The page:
November 13, 2018

Chris Jones gets down to business

Chris Jones faces an off-season full of activity.

Among other things, the Saskatchewan Roughriders’ head coach-GM has (a) a plethora of pending free agents with whom to negotiate, (b) unsigned players to recruit and (3) other football leagues with which to contend while trying to do (b).

The first chore Jones has had to tackle, though, is telling members of his coaching and support staffs that they’ll have to take a reduction in pay — or that they won’t have a job in Saskatchewan in 2019.

It’s the result of a move by the CFL’s board of governors to cap teams’ football operations expenses starting next season. Teams will be limited to 11 coaches and 17 other football operations employees, with a salary cap of $2.738 million per season for those 28 people.

“It kind of hits you right in the face because as soon as you get put out (of the playoffs), then it becomes time to start focusing on that,” Jones said Tuesday, two days after the Roughriders lost 23-18 to the Winnipeg Blue Bombers in the Western Semi-Final at Mosaic Stadium. “That’s where I’ve been for the last 48 hours is trying to get all of these numbers.

“You’ve got a certain number of people, so the unfortunate reality is there are going to be about five or six people who won’t be with our organization anymore and for the rest of them who are here, some of their bonuses and things — the reasons why they came here — are being taken away plus six- to 10-per-cent pay cuts.”

The football operations staff covered under the new rules includes player personnel types, strength and conditioning coaches, equipment staff, video analysts, trainers and the like.

Saskatchewan also went through the 2018 season with 14 coaches, including Jones. That number will drop for 2019, with some of the team’s younger coaches likely to be moving on.

Jones — who noted that he too is taking a pay cut — said he understood the reasoning behind the new rules, but that doesn’t make it any easier for him. A lot of the people on his staff either played or worked for him previously, so he’s having to let go people whom he said “are like your family.”

The CFL’s new rules also will affect teams’ ability to find players in the off-season.

Jones and his staff typically stage tryout camps in American cities throughout the winter and then take the top players from those events to a mini-camp in Florida.

The annual trip to the Sunshine State has been cut — Jones said the mini-camp now will be held in Saskatoon shortly before training camp opens — and the league is still trying to finalize a framework for the tryout camps.

In Jones’ mind, those camps have allowed CFL teams to get to know prospects and see if they can play before the clubs spend money to bring the players to Canada.

In reality, finding potential prospects may become more difficult for CFL teams in the future.

The Alliance of American Football is set to come online, with the reborn XFL to follow. The CFL won’t be increasing its pay scale to entice American-born players north, so they may opt to stay in the United States and play in one of those leagues.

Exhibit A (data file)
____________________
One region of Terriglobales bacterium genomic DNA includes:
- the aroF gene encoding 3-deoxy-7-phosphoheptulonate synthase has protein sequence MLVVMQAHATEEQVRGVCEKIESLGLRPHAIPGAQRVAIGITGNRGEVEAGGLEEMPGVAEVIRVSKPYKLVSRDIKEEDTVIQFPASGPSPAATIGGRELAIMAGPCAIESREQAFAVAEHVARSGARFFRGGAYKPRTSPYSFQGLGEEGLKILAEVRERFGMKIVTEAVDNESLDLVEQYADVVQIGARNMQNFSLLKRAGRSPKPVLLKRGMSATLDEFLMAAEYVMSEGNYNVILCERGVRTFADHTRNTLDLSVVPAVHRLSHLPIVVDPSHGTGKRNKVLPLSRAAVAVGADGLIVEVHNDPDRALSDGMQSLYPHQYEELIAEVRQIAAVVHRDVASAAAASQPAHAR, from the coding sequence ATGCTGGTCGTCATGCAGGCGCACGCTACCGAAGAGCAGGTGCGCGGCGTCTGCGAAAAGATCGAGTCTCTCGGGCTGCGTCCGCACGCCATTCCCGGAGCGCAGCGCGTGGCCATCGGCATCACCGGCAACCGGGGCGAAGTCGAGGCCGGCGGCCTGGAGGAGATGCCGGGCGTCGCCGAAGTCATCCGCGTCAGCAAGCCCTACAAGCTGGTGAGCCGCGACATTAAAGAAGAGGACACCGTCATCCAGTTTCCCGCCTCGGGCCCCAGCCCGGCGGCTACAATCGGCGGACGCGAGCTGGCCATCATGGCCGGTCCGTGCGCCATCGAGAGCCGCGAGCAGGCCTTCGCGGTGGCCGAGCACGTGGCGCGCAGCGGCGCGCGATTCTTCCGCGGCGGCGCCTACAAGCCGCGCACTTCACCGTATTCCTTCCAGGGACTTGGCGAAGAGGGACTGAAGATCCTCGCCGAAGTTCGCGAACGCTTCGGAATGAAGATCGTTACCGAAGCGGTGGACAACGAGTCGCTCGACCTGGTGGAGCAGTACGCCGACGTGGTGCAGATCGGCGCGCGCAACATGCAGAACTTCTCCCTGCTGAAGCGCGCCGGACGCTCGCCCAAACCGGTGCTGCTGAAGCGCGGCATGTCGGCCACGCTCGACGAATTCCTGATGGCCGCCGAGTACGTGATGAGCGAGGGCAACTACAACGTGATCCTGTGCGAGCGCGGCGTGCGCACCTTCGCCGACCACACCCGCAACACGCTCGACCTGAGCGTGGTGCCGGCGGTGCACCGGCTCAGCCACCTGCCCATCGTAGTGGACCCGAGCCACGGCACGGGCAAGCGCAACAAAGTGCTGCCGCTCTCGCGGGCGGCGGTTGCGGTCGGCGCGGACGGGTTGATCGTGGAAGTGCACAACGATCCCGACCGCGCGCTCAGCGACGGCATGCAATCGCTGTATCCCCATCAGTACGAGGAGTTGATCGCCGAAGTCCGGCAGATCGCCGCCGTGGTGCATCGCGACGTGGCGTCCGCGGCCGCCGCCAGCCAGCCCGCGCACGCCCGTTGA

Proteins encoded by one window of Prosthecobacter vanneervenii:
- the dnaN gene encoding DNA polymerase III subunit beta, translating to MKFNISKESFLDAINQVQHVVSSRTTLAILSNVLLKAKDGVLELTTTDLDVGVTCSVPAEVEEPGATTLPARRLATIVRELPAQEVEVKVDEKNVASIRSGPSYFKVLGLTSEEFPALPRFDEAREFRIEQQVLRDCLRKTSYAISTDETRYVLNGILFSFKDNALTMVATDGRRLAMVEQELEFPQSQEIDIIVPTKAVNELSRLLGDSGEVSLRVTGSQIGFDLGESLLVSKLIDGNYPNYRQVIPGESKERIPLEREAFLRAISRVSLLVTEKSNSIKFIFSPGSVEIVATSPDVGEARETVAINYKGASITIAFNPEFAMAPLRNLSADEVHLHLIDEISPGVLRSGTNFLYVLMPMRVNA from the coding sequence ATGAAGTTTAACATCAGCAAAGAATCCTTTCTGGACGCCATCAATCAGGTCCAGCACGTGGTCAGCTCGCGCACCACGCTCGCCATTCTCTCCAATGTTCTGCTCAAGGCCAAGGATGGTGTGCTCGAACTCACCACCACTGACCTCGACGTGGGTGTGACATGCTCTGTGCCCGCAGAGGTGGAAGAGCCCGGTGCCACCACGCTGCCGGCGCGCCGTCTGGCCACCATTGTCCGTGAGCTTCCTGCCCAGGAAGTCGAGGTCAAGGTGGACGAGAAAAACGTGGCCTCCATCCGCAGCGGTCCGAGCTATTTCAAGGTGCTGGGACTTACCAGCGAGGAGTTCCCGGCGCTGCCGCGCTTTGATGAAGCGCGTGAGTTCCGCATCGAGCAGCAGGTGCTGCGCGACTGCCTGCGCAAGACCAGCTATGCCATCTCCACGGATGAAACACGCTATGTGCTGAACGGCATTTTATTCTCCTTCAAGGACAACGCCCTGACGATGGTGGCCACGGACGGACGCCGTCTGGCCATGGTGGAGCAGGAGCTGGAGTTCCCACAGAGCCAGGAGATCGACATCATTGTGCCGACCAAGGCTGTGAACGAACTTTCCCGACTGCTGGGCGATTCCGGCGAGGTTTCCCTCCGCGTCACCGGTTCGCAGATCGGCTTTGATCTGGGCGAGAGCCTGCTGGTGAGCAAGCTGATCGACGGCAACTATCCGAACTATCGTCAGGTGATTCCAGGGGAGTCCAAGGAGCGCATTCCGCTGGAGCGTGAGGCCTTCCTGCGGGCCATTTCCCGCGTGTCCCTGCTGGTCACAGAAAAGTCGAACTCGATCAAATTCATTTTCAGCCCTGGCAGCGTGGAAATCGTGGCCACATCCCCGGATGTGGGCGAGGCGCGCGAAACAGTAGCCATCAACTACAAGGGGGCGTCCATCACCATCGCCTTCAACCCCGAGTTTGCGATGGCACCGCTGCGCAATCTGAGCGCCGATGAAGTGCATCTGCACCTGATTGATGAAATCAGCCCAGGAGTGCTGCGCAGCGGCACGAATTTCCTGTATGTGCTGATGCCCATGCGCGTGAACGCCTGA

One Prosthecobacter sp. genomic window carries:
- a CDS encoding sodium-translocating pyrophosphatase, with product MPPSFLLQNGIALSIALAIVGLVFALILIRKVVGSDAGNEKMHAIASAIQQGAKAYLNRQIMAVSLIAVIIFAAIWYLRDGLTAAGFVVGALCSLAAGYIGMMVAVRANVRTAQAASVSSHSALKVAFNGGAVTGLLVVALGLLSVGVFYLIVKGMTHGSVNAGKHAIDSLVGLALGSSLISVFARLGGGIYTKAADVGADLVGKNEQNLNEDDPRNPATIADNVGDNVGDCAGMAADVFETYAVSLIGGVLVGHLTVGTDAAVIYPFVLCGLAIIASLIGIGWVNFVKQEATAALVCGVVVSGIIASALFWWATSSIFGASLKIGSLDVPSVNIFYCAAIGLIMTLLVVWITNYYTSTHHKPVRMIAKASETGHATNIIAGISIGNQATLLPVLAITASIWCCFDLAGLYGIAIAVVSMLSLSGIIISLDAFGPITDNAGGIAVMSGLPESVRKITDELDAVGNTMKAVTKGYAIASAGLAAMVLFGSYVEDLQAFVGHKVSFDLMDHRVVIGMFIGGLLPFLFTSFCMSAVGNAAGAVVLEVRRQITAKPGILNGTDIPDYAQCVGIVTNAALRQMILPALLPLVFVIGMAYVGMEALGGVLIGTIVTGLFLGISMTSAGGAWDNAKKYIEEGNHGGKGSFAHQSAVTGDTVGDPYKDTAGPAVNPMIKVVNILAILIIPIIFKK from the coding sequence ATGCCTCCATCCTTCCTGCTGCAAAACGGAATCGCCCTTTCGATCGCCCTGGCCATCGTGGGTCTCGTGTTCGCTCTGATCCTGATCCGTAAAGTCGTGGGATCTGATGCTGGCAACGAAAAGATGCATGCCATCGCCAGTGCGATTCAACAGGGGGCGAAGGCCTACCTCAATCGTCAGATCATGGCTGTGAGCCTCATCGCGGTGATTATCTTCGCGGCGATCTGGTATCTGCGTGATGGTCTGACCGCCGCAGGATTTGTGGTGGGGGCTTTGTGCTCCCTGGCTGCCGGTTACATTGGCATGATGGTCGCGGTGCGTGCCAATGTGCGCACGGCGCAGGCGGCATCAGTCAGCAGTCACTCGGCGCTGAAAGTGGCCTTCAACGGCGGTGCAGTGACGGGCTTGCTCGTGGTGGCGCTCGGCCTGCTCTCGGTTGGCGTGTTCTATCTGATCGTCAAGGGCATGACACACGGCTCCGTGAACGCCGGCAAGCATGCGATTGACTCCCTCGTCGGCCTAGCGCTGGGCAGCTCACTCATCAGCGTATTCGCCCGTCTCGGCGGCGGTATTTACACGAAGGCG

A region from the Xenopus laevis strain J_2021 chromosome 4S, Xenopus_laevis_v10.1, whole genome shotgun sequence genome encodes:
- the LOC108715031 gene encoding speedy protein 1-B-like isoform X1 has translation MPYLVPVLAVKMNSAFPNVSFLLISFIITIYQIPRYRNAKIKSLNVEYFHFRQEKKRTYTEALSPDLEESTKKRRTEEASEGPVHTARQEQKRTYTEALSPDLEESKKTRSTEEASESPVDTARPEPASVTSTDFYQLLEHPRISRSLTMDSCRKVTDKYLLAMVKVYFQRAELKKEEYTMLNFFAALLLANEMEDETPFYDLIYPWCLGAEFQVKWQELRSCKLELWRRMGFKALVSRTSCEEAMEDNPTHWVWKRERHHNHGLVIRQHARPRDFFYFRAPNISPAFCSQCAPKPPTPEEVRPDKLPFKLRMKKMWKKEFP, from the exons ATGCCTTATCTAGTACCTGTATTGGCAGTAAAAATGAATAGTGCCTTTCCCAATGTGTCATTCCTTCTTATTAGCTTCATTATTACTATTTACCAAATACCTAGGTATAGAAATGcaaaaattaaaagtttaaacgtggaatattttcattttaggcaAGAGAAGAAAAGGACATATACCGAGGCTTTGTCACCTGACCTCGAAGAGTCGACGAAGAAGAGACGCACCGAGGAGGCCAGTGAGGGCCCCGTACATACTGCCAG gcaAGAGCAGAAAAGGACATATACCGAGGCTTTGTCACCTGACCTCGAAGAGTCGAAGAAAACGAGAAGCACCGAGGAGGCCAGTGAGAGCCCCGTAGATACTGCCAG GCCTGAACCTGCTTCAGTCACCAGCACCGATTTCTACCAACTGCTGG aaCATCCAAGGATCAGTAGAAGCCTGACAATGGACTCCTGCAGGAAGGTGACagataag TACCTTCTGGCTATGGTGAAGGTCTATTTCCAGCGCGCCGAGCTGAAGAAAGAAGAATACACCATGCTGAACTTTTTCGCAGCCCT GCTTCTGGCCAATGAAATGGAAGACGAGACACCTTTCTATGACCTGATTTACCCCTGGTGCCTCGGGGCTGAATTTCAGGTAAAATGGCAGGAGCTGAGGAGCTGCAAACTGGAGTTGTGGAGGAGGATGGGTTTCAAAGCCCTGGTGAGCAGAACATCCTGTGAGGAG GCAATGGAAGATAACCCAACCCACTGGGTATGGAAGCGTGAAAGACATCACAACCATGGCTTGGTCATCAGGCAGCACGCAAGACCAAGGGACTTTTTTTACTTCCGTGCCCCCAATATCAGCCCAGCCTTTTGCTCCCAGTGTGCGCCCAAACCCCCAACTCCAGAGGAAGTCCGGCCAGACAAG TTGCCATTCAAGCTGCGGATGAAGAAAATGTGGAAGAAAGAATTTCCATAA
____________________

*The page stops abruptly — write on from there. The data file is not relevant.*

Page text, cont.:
On Tuesday, Jones noted that it took him and three members of his staff “working night and day” to find a player who hadn’t signed in the AAF to replace injured defensive tackle Mic’hael Brooks.

Roughriders defensive end Willie Jefferson recommended that players looking for a job should head to Canada instead of signing in the upstart AAF.

“That’s a new league; people have got to see what it’s about,” Jefferson said. “The CFL has been around for so long that you know what it’s about. You know you’re going to get TV time, you know you’re going to get great competition and you know what the organization is bringing. You get a chance to come visit Canada and see everything that Canada has to offer.”

Then Jefferson added: “Money isn’t everything.”

The irony there is that NFL teams may be interested in throwing money at some CFL stars this off-season to get them to go south. That includes Jefferson, who’s slated to become a free agent in February.

Jefferson said he would listen if an NFL club called, and Jones said he wouldn’t blame his star defender for doing so. As Jones noted, the financial benefit would be huge for any American-born CFL player who heads south — and Jefferson knows it.

“I exchanged my money today and I’m trying to tell you … it hurt,” he said with a grin.

The Roughriders reportedly have more than 25 players who are set to become free agents in February, including Jefferson, linebacker Sam Eguavoen, defensive tackle Zack Evans and quarterbacks Zach Collaros and Brandon Bridge.

The number of players on that list dropped by one Tuesday when tailback-returner Marcus Thigpen signed a one-year contract extension. Jones is hopeful that other pending free agents will follow Thigpen’s lead.

“We treat the guys right,” Jones said when asked if he expected a lot of players to re-sign. “If you polled our players, we treat them with respect. We work them hard, but at the same time, we care for them and they know that we care for them.

“We’re hoping that, with that and as long as (Saskatchewan’s offer) is competitive financially, most of our guys will want to come back and join us.”